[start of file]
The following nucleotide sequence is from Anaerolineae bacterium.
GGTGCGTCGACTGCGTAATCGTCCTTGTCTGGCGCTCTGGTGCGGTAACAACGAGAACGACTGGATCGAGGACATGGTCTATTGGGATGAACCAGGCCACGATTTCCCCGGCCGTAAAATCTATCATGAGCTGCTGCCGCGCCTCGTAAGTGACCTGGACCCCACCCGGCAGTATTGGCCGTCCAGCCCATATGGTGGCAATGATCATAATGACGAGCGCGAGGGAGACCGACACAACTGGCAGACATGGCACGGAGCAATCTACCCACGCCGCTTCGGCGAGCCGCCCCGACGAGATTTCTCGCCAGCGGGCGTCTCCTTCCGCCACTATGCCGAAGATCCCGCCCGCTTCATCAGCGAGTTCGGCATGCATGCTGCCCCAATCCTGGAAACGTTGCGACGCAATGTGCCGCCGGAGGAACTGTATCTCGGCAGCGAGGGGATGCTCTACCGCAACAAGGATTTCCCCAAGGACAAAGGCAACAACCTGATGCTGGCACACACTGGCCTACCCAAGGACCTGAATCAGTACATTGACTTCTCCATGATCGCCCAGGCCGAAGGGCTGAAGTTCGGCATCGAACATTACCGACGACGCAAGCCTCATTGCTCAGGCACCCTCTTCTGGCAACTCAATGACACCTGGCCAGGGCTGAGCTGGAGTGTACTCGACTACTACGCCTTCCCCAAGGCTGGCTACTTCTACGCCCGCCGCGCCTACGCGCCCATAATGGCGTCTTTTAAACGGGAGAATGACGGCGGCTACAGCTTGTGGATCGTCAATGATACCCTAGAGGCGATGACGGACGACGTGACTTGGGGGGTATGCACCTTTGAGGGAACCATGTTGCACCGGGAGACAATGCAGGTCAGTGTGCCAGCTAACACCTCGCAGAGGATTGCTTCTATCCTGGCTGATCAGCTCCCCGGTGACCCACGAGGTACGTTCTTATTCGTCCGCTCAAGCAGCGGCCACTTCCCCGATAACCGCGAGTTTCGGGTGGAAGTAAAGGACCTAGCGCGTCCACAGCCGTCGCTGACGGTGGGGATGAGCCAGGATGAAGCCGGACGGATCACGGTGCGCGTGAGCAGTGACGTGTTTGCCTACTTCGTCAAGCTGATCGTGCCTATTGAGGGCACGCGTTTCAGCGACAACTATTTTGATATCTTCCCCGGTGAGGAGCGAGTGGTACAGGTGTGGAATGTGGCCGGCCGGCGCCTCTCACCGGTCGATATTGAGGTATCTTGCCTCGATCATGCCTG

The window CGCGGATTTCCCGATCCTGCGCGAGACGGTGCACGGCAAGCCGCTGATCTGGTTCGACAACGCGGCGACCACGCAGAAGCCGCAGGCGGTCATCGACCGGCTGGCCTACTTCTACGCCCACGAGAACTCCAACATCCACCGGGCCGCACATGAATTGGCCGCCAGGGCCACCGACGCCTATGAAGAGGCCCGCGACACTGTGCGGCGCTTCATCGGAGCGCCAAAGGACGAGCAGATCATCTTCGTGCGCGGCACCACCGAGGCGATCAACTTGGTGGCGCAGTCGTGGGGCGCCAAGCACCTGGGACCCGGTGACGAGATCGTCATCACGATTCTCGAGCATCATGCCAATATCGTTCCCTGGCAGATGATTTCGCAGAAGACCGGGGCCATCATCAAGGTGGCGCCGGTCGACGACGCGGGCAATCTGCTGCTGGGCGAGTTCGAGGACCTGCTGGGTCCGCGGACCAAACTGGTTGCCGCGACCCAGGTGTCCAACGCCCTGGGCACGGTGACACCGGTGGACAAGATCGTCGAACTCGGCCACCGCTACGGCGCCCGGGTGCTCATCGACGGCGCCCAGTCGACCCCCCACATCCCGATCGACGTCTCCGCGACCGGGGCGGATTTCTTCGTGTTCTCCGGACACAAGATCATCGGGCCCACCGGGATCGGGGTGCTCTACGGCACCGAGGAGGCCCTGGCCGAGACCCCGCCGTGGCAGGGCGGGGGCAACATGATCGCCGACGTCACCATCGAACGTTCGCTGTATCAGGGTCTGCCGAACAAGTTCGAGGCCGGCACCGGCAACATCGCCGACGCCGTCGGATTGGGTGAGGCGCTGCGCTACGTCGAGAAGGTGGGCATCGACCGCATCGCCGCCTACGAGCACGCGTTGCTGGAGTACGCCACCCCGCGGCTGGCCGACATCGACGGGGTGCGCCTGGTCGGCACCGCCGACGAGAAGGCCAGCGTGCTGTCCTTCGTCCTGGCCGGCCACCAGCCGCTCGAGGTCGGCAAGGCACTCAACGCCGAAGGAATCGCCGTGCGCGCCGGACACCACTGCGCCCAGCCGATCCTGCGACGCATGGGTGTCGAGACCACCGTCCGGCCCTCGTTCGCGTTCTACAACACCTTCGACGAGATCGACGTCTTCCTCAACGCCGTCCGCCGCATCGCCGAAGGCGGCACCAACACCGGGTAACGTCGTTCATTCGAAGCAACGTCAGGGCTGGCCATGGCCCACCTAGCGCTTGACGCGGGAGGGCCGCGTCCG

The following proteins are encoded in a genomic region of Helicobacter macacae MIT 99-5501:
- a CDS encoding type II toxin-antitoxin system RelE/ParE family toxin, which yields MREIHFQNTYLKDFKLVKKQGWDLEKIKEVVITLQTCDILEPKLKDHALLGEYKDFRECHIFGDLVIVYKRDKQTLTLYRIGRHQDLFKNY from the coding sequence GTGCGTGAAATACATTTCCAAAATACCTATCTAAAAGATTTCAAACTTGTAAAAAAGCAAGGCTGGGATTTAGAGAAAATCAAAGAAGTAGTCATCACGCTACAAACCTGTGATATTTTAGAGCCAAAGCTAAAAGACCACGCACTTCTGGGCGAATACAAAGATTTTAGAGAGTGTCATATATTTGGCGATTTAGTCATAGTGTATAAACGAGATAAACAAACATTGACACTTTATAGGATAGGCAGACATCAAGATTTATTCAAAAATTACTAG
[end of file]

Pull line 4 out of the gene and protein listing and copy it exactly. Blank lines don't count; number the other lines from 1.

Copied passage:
The following proteins are encoded in a genomic region of Helicobacter macacae MIT 99-5501: